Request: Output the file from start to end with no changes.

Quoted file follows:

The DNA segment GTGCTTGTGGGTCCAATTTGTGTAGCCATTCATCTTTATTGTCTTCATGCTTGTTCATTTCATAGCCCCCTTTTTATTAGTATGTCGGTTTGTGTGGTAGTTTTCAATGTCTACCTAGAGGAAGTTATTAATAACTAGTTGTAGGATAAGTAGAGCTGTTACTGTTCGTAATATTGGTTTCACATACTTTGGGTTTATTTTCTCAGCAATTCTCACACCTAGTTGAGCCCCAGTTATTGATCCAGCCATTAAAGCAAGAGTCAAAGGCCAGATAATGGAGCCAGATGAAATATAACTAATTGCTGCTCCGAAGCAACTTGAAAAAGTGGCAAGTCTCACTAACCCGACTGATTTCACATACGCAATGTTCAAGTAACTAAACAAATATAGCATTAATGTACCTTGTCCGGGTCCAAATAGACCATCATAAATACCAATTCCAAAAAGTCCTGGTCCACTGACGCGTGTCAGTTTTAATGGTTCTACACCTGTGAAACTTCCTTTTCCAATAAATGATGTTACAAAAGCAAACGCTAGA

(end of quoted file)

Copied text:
The DNA segment GTGCTTGTGGGTCCAATTTGTGTAGCCATTCATCTTTATTGTCTTCATGCTTGTTCATTTCATAGCCCCCTTTTTATTAGTATGTCGGTTTGTGTGGTAGTTTTCAATGTCTACCTAGAGGAAGTTATTAATAACTAGTTGTAGGATAAGTAGAGCTGTTACTGTTCGTAATATTGGTTTCACATACTTTGGGTTTATTTTCTCAGCAATTCTCACACCTAGTTGAGCCCCAGTTATTGATCCAGCCATTAAAGCAAGAGTCAAAGGCCAGATAATGGAGCCAGATGAAATATAACTAATTGCTGCTCCGAAGCAACTTGAAAAAGTGGCAAGTCTCACTAACCCGACTGATTTCACATACGCAATGTTCAAGTAACTAAACAAATATAGCATTAATGTACCTTGTCCGGGTCCAAATAGACCATCATAAATACCAATTCCAAAAAGTCCTGGTCCACTGACGCGTGTCAGTTTTAATGGTTCTACACCTGTGAAACTTCCTTTTCCAATAAATGATGTTACAAAAGCAAACGCTAGA